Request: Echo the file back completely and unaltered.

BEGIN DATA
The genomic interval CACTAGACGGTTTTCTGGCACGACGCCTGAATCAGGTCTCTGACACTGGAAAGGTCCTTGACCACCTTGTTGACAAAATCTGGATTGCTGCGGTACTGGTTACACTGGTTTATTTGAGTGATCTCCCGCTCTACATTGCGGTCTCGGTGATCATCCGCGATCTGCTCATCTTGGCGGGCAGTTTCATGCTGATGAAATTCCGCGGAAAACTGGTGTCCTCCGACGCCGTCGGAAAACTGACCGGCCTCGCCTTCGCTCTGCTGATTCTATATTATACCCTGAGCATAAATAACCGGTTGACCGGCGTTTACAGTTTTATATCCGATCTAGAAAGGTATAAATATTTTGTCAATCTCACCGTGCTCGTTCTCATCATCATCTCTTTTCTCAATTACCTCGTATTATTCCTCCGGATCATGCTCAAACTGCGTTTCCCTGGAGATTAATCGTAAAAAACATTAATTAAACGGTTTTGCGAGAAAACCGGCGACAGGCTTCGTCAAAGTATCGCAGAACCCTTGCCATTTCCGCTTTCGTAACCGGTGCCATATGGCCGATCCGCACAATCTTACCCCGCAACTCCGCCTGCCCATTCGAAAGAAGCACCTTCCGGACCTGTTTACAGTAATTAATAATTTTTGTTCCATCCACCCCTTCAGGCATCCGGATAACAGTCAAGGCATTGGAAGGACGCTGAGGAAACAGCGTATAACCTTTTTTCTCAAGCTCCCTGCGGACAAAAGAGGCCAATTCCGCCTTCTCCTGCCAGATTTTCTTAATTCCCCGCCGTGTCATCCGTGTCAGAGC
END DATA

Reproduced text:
The genomic interval CACTAGACGGTTTTCTGGCACGACGCCTGAATCAGGTCTCTGACACTGGAAAGGTCCTTGACCACCTTGTTGACAAAATCTGGATTGCTGCGGTACTGGTTACACTGGTTTATTTGAGTGATCTCCCGCTCTACATTGCGGTCTCGGTGATCATCCGCGATCTGCTCATCTTGGCGGGCAGTTTCATGCTGATGAAATTCCGCGGAAAACTGGTGTCCTCCGACGCCGTCGGAAAACTGACCGGCCTCGCCTTCGCTCTGCTGATTCTATATTATACCCTGAGCATAAATAACCGGTTGACCGGCGTTTACAGTTTTATATCCGATCTAGAAAGGTATAAATATTTTGTCAATCTCACCGTGCTCGTTCTCATCATCATCTCTTTTCTCAATTACCTCGTATTATTCCTCCGGATCATGCTCAAACTGCGTTTCCCTGGAGATTAATCGTAAAAAACATTAATTAAACGGTTTTGCGAGAAAACCGGCGACAGGCTTCGTCAAAGTATCGCAGAACCCTTGCCATTTCCGCTTTCGTAACCGGTGCCATATGGCCGATCCGCACAATCTTACCCCGCAACTCCGCCTGCCCATTCGAAAGAAGCACCTTCCGGACCTGTTTACAGTAATTAATAATTTTTGTTCCATCCACCCCTTCAGGCATCCGGATAACAGTCAAGGCATTGGAAGGACGCTGAGGAAACAGCGTATAACCTTTTTTCTCAAGCTCCCTGCGGACAAAAGAGGCCAATTCCGCCTTCTCCTGCCAGATTTTCTTAATTCCCCGCCGTGTCATCCGTGTCAGAGC